The Register: AT&T, Sprint, Verizon, T-Mobile US pledge, again, to not sell your location to shady geezers. Sorry, we don’t believe them. “US cellphone networks have promised – again – that they will stop selling records of their subscribers’ whereabouts to anyone willing to cough up cash.” I don’t believe them either.
Wired: Your Old Tweets Give Away More Location Data Than You Think. “An international group of researchers has developed an algorithmic tool that uses Twitter to automatically predict exactly where you live in a matter of minutes, with more than 90 percent accuracy. It can also predict where you work, where you pray, and other information you might rather keep private, like, say, whether you’ve frequented a certain strip club or gone to rehab.”
Motherboard: I Gave a Bounty Hunter $300. Then He Located Our Phone. “T-Mobile, Sprint, and AT&T are selling access to their customers’ location data, and that data is ending up in the hands of bounty hunters and others not authorized to possess it, letting them track most phones in the country.”
Medium: Facebook’s Illusion of Control over Location-Related Ad Targeting. “Facebook’s advertising principles and statements from the VP of ads, Rob Goldman, emphasize that its Ads Preferences tool allows users to ‘control how your data informs your ad experience.’ However, Irfan Faizullabhoy and I have observed that when it comes to one of the most privacy-sensitive types of data, location, Facebook does not provide meaningful controls and is misleading in its statements to users and advertisers.”
BuzzFeed News: Facebook Filed A Patent To Calculate Your Future Location. “Facebook has filed several patent applications with the US Patent and Trademark Office for technology that uses your location data to predict where you’re going and when you’re going to be offline.”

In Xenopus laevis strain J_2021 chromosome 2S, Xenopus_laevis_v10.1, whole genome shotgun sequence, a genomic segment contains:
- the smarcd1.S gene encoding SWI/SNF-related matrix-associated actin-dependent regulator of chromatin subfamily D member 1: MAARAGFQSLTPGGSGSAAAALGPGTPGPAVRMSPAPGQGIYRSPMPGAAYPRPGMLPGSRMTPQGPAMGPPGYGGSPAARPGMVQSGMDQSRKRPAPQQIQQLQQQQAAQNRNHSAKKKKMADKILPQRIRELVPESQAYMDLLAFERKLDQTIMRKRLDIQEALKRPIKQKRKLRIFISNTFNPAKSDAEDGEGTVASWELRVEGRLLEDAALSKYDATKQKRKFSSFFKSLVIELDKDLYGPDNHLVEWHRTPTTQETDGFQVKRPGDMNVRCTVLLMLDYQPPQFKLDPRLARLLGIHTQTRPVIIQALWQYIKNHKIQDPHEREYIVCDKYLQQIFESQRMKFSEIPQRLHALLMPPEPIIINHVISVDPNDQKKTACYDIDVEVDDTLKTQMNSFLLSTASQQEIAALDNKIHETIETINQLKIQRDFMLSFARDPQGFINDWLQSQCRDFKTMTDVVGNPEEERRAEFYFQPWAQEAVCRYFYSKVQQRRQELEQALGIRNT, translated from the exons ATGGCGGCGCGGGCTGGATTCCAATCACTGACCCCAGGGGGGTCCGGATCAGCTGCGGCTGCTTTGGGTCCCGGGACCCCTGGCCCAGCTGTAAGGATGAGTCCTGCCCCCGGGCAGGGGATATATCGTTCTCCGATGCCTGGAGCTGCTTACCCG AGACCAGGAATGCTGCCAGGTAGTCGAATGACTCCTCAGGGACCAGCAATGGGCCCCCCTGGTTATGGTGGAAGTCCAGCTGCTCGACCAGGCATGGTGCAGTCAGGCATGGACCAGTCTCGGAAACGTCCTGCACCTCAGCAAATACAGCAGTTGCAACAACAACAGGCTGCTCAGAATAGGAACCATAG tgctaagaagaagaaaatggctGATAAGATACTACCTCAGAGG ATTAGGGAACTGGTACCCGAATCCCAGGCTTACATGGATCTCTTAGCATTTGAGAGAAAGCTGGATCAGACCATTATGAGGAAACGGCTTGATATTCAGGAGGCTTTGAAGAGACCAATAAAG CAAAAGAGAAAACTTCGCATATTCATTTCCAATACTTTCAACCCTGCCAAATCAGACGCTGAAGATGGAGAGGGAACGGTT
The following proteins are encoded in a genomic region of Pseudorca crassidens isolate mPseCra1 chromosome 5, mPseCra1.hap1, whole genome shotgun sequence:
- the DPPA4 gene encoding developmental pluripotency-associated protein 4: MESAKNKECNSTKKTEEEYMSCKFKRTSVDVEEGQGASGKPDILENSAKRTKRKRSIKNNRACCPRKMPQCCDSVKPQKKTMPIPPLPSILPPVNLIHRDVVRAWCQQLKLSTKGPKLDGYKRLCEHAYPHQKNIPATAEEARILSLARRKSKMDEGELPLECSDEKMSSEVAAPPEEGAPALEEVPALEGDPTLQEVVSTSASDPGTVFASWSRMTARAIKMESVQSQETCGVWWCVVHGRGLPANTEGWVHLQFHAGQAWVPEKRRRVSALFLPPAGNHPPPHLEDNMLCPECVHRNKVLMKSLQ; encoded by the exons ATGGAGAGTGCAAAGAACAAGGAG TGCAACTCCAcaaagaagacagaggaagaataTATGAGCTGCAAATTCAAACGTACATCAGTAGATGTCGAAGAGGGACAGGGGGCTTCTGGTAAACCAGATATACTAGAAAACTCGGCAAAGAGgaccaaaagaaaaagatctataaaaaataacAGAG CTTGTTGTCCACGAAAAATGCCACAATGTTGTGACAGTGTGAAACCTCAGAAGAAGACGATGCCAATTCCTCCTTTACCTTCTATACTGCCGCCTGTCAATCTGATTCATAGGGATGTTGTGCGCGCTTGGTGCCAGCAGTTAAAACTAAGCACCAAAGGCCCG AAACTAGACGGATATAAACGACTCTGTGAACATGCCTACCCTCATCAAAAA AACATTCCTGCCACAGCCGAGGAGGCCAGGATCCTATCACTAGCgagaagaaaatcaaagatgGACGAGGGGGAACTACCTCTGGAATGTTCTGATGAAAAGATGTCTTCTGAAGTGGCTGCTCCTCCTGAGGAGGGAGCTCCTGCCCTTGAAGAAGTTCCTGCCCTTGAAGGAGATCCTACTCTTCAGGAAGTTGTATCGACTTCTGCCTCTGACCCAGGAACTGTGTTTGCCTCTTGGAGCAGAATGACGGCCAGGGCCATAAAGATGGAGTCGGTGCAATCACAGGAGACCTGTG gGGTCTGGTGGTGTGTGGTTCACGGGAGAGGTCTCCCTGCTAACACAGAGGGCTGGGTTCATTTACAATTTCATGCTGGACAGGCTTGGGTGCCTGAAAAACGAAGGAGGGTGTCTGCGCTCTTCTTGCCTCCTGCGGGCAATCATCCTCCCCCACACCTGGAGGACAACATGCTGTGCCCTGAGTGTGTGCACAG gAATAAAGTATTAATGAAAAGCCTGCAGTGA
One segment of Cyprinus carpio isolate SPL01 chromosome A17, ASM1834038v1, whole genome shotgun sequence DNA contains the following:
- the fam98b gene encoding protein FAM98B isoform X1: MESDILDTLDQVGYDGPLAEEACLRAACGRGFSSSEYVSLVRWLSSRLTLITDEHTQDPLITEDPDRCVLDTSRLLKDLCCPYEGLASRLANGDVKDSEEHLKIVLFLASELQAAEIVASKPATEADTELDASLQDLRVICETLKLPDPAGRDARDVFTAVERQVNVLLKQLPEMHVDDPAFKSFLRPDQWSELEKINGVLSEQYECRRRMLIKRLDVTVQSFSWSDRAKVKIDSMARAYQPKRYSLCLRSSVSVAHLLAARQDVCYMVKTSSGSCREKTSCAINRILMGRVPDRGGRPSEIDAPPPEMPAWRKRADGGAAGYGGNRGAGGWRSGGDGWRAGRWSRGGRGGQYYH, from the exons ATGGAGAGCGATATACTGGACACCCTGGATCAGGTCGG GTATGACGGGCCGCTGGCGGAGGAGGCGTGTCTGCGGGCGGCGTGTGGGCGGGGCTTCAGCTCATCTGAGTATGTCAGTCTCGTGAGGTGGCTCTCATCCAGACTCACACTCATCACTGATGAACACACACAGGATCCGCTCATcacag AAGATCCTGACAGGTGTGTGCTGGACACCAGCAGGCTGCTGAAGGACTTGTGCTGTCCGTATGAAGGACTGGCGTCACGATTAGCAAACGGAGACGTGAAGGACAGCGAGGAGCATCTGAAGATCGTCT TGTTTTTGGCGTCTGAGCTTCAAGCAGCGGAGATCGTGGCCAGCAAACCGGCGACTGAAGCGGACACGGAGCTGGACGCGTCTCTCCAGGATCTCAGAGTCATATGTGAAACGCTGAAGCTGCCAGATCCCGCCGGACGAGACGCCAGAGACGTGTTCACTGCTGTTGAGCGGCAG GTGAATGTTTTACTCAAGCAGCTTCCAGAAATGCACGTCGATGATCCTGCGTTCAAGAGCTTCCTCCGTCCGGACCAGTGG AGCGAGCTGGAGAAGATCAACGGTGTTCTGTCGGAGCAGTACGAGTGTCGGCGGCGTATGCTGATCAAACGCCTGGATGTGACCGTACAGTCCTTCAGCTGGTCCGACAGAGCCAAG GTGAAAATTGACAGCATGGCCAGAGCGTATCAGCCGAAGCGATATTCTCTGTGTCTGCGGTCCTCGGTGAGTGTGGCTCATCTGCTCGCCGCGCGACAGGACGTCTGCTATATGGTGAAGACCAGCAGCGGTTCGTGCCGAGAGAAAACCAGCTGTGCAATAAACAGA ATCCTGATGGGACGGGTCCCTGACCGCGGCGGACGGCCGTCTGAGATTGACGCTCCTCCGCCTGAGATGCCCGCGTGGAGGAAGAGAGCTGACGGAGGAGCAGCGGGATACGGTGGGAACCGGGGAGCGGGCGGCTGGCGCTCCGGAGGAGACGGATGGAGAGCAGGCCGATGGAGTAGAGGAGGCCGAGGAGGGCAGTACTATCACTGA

New York Times: How to Stop Apps From Tracking Your Location. “At least 75 companies receive people’s precise location data from hundreds of apps whose users enable location services for benefits such as weather alerts, The New York Times found. The companies use, store or sell the information to help advertisers, investment firms and others. You can head off much of the tracking on your own device by spending a few minutes changing settings. The information below applies primarily to people in the United States.”
BBC: Google challenged over location tracking . “Google has been accused of flouting European data protection laws when it tracks users’ locations. A coalition of seven consumer organisations is filing complaints with local data protection regulators over Google’s tracking system. The complaints draw on research by one coalition member, which alleges people are forced to use the location system.”